A soldier returning from war goes to visit the widow and young son of his fallen comrade Ted. During his stay with the family, the soldier takes on Ted’s name, chores and even his hobbies. Despite looking very different in appearance, he has effectively stepped into Ted’s life and his future is mapped out for him.

It doesn’t sound much like science, or even science fiction, but the short story “The tiniest atom” by Sarah Schofield is an exploration of “Laplace’s demon” – a thought experiment that explores the concept of free will in a universe that has to obey the laws of classical mechanics. As the accompanying essay by physicist Rob Appleby explains, Pierre-Simon Laplace theorized that if we know the forces acting on a body, and the precise location and momentum of all of its atoms, we can calculate its past and future. If everything in the universe obeys the same physical laws, then, with the right equations, we can determine the state of the universe – and everything and everyone in it – at any point in the past or the future. All of this suggests there is no free will.

This is just one of 14 pairs of short story and essay in Thought X: Fictions and Hypotheticals, which has at its root the concept that “thought experiments” in science and philosophy effectively tell stories as they build a scenario to prove some point – so why not get fiction authors, as well as scientists and philosophers, to explore them? After all, science and fiction share a capacity for taking the nub of an idea and stretching it far beyond immediate observations. This can lead to great stories and great breakthroughs.

The collection’s co-editors are Appleby, who works at the University of Manchester and the Cockcroft Institute, and Ra Page, who followed up his degree in physics and philosophy with a career in writing and editing short stories. The anthology – part of Comma Press’s ongoing Science-into-Fiction series – received funding from the Institute of Physics (which publishes Physics World) so perhaps it’s not surprising that the majority of the thought experiments here come from physics. From the grandfather paradox of time travel, to Maxwell’s demon, to Olber’s paradox, to Schrödinger’s cat, there is plenty to explore. The other thought experiments come from philosophy, and will perhaps be less familiar to Physics World readers, but no less fruitful.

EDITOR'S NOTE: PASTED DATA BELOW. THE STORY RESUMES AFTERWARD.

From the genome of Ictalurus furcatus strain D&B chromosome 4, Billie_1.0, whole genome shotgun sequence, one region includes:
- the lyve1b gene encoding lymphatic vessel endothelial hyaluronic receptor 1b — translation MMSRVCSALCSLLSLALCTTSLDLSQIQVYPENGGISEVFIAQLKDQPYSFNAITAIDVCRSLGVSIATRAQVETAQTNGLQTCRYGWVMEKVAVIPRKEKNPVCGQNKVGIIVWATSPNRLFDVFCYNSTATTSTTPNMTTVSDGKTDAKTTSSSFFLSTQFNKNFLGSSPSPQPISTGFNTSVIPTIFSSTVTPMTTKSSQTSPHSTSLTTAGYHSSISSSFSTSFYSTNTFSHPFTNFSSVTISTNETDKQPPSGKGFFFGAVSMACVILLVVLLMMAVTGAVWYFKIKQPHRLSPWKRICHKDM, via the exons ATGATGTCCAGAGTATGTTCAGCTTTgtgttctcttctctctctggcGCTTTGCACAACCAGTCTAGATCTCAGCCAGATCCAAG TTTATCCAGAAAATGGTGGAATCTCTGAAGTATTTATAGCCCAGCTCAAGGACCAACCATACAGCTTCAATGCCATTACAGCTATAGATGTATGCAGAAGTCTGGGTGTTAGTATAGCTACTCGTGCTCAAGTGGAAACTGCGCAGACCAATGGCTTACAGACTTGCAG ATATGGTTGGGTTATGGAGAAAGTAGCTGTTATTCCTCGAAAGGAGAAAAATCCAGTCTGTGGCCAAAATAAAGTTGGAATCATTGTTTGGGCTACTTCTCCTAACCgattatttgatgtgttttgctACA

As the name suggests, a thought experiment makes use of a hypothetical situation to prove or disprove a theory. Although such analyses have been dismissed in favour of practical experiment in modern times, they remain important where practical experiment isn’t (yet) possible – in new areas of physics and mathematics – or where practical experiment might be unethical, such as some strands of psychology. They also remain a very useful teaching tool. Indeed, some of them are simply analogies to explain a concept. Take the oldest example in this book: Galileo’s ship. Galileo knew that the Earth travelled around the Sun. Copernicus had done the maths; but people refused to believe it, because they couldn’t feel or see the Earth moving. So Galileo found a way to explain it that made sense to anyone who’d travelled on a ship.

The fiction in Thought X varies from purely metaphorical to more literal interpretations, but several stories try to do both. In “The tiniest atom”, the deceased Ted’s notebook is filled with jottings from public lectures and his own attempts to isolate the formula that will describe everything. In “Lightspeed” by Adam Marek a space pilot is damaging his marriage by taking longer and longer shuttle runs at near-lightspeed, increasing the physical and mental distance between himself and his wife. Physicist Tara Shears explains the effect of relativity on time and the resultant twin paradox – and why it’s not a paradox at all. The genre, style, length and pace of the stories varies a lot for such a small collection. It’s unlikely one reader will love all of them, but it would also be a surprise if a reader didn’t find something to love here. The essays are uniformly clear and thorough, the only real variety being how much they interact with the story they follow.

The best pairs of story and essay act to help explain each other. In “Tether” by Zoe Gilbert, Hark has built a house for Gertie. All he wants is to make her happy. But Gertie has discovered a shortcut to achieving pure happiness solo, so why would she choose anything else? Philosopher Jonathon Wolff explains that this is about the “experience machine” – a thought experiment by philosopher Robert Nozick that questions utilitarianism and authenticity. If all we value is achieving happiness, then we would all plug into the machine. But by plugging into the machine we cut ourselves off from the rest of the world, which does not give us pure happiness, but which we nevertheless value. Gilbert’s story perfectly illustrates this choice. And Wolff’s essay helps unpack a story filled with complex ideas and motives.

Thought X is a fascinating experiment and by choosing the right roster of writers, it achieves its aim.